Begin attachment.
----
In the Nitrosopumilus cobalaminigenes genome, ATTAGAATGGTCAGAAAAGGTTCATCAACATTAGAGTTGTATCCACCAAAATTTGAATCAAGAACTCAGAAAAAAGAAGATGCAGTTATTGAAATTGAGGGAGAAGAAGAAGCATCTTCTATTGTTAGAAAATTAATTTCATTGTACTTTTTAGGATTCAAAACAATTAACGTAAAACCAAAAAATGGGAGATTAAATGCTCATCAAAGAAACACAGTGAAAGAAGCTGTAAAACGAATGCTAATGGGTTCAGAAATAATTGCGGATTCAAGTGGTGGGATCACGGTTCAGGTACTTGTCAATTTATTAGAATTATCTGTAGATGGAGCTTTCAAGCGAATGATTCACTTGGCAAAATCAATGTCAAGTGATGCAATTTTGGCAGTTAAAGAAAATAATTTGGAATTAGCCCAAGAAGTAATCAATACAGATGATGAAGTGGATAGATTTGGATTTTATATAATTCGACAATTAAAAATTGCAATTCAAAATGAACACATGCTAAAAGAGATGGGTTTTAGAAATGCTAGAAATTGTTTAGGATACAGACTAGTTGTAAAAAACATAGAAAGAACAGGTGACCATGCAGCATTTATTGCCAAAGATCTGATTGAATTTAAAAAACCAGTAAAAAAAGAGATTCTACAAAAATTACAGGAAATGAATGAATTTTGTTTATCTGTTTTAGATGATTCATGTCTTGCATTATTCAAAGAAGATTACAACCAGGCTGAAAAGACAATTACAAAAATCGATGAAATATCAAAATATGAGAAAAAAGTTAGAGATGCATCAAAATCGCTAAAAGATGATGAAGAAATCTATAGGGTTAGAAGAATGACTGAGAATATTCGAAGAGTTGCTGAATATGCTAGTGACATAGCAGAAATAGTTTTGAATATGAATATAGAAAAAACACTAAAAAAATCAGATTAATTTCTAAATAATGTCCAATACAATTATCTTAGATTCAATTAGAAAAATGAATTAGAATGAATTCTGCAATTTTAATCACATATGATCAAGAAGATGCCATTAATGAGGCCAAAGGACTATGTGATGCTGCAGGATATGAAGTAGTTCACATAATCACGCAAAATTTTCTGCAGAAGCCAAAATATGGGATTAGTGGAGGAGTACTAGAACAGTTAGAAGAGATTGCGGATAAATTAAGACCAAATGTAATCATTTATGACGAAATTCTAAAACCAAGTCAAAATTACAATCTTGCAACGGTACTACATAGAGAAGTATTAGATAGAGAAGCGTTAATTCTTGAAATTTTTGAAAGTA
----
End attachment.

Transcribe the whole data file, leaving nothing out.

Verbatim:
In the Nitrosopumilus cobalaminigenes genome, ATTAGAATGGTCAGAAAAGGTTCATCAACATTAGAGTTGTATCCACCAAAATTTGAATCAAGAACTCAGAAAAAAGAAGATGCAGTTATTGAAATTGAGGGAGAAGAAGAAGCATCTTCTATTGTTAGAAAATTAATTTCATTGTACTTTTTAGGATTCAAAACAATTAACGTAAAACCAAAAAATGGGAGATTAAATGCTCATCAAAGAAACACAGTGAAAGAAGCTGTAAAACGAATGCTAATGGGTTCAGAAATAATTGCGGATTCAAGTGGTGGGATCACGGTTCAGGTACTTGTCAATTTATTAGAATTATCTGTAGATGGAGCTTTCAAGCGAATGATTCACTTGGCAAAATCAATGTCAAGTGATGCAATTTTGGCAGTTAAAGAAAATAATTTGGAATTAGCCCAAGAAGTAATCAATACAGATGATGAAGTGGATAGATTTGGATTTTATATAATTCGACAATTAAAAATTGCAATTCAAAATGAACACATGCTAAAAGAGATGGGTTTTAGAAATGCTAGAAATTGTTTAGGATACAGACTAGTTGTAAAAAACATAGAAAGAACAGGTGACCATGCAGCATTTATTGCCAAAGATCTGATTGAATTTAAAAAACCAGTAAAAAAAGAGATTCTACAAAAATTACAGGAAATGAATGAATTTTGTTTATCTGTTTTAGATGATTCATGTCTTGCATTATTCAAAGAAGATTACAACCAGGCTGAAAAGACAATTACAAAAATCGATGAAATATCAAAATATGAGAAAAAAGTTAGAGATGCATCAAAATCGCTAAAAGATGATGAAGAAATCTATAGGGTTAGAAGAATGACTGAGAATATTCGAAGAGTTGCTGAATATGCTAGTGACATAGCAGAAATAGTTTTGAATATGAATATAGAAAAAACACTAAAAAAATCAGATTAATTTCTAAATAATGTCCAATACAATTATCTTAGATTCAATTAGAAAAATGAATTAGAATGAATTCTGCAATTTTAATCACATATGATCAAGAAGATGCCATTAATGAGGCCAAAGGACTATGTGATGCTGCAGGATATGAAGTAGTTCACATAATCACGCAAAATTTTCTGCAGAAGCCAAAATATGGGATTAGTGGAGGAGTACTAGAACAGTTAGAAGAGATTGCGGATAAATTAAGACCAAATGTAATCATTTATGACGAAATTCTAAAACCAAGTCAAAATTACAATCTTGCAACGGTACTACATAGAGAAGTATTAGATAGAGAAGCGTTAATTCTTGAAATTTTTGAAAGTA